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Too much of the Kardashians may be hazardous to your health

Published: Jul 28, 2016

By Lisa Greene


It’s enough to make you think twice about your weekend plans to watch every episode of House of Cards.

As it turns out, binge-watching TV may be bad for your health – and we’re not even counting the psychological trauma you may suffer from watching too many hours of gruesome serial murders on Criminal Minds. A large study in Japan found people who routinely watched more than 5 hours of television each day had a substantially higher risk of dying from blood clots in their lungs, or pulmonary embolism.

“Sedentary behavior brings up the risk for pulmonary embolism,” said Dr. Bruce Zwiebel, director of Interventional Radiology at Tampa General Hospital. “It’s a call for people to get up and get going.”

The study, published this week in the American Heart Association’s journal Circulation, looked at the TV-viewing habits of more than 86,000 Japanese people between the ages of 40 and 79. Participants were asked how much TV they watched and divided into three groups: those who watched less than 2.5 hours each day, those who watched 2.5 to 4.9 hours per day and the real bingers – those who watched more than 5 hours each day.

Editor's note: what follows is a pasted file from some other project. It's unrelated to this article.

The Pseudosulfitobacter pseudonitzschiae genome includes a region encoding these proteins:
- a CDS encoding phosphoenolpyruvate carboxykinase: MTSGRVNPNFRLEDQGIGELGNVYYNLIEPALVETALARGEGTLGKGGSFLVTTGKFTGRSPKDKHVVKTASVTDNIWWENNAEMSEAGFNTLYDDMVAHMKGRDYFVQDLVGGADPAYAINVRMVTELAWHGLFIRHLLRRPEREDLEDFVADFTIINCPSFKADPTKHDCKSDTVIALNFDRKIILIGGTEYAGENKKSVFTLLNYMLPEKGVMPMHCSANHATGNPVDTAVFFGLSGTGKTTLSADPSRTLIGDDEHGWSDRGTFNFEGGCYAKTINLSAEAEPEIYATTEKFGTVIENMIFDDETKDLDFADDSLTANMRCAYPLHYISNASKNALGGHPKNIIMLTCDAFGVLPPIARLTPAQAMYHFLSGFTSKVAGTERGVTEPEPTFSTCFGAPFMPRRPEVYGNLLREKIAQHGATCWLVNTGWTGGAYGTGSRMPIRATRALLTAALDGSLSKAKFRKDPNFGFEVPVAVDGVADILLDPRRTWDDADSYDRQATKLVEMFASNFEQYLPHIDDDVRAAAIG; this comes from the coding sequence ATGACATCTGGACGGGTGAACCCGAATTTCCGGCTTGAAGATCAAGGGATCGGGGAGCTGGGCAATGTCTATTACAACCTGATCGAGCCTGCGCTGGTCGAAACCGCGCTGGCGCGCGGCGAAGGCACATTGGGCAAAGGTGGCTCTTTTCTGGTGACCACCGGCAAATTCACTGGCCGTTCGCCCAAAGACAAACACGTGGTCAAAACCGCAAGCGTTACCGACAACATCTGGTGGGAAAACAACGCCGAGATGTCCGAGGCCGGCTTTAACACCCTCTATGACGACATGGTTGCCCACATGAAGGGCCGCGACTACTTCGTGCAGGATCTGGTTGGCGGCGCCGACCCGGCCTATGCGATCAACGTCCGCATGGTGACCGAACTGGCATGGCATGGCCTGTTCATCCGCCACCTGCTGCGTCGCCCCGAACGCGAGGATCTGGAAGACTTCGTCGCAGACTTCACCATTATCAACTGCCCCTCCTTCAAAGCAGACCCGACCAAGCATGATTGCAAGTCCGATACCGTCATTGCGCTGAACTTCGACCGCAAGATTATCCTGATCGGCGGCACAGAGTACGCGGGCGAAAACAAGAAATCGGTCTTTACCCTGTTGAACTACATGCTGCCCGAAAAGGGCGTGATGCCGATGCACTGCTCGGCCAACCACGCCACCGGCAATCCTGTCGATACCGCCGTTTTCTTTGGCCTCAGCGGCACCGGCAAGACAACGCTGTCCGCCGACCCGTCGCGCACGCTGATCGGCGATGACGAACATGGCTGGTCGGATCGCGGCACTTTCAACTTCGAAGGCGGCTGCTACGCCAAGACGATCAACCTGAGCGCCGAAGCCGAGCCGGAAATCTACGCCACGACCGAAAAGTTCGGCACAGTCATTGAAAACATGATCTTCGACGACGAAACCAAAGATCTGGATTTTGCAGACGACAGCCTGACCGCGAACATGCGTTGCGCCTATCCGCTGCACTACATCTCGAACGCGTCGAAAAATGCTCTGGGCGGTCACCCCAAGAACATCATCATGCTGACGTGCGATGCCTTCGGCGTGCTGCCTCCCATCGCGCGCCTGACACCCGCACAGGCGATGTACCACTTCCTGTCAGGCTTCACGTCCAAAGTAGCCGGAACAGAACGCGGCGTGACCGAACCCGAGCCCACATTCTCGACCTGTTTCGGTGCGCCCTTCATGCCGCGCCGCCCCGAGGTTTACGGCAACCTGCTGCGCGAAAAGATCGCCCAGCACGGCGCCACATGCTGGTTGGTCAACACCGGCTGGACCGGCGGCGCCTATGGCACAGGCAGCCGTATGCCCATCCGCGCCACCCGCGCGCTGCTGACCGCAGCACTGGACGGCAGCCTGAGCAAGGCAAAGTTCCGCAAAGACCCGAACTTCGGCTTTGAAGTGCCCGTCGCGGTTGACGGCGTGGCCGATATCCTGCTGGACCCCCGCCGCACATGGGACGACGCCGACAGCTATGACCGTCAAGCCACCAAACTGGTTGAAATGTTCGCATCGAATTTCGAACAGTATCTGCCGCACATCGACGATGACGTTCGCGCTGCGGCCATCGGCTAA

Scientists then followed the groups for nearly 20 years. During that time, 59 people died from pulmonary embolism. After controlling for other risk factors, such as weight, stress and smoking, scientists found that risk of blood clots rose as people watched more TV.

While the overall risk remained very low, since death from such blood clots is rare, the middle group of TV watchers had a 70 % higher risk of a lung clot than the lowest group. The marathon watchers had a risk 2.5 times more than the lowest group.

“In general, you don’t want to sit in one place all day,” Zwiebel said. While Zwiebel questioned whether the Japanese analysis did enough to take participants’ overall health into account, he noted that increased risk of clots has been well-documented in other sedentary groups, such as patients who have had certain kinds of surgery and people taking long plane flights.

“I’ve treated many people who come in with pulmonary embolism from a plane flight,” Zwiebel said. “It’s a real phenomenon.”

In such cases, blood clots usually form in the legs, but can then break off and travel to the lungs.

“If it’s large enough, it can be fatal,” Zwiebel said.

About 900,000 Americans get such blood clots each year, and 60,000 to 100,000 die. The good news? Doctors can now use catheters and other techniques to remove even severe clots.

“We have a very active and aggressive program for treating PE,” Zwiebel said. “We’ve had profound improvements in patients’ survival and ability to function long term.”

Of course, the better option may be to prevent blood clots from forming. The study’s authors recommend that those watching a lot of TV should at least get up, stretch and walk around every hour or so.

Or you could just wait until tomorrow to find out who gets beheaded next on Game of Thrones.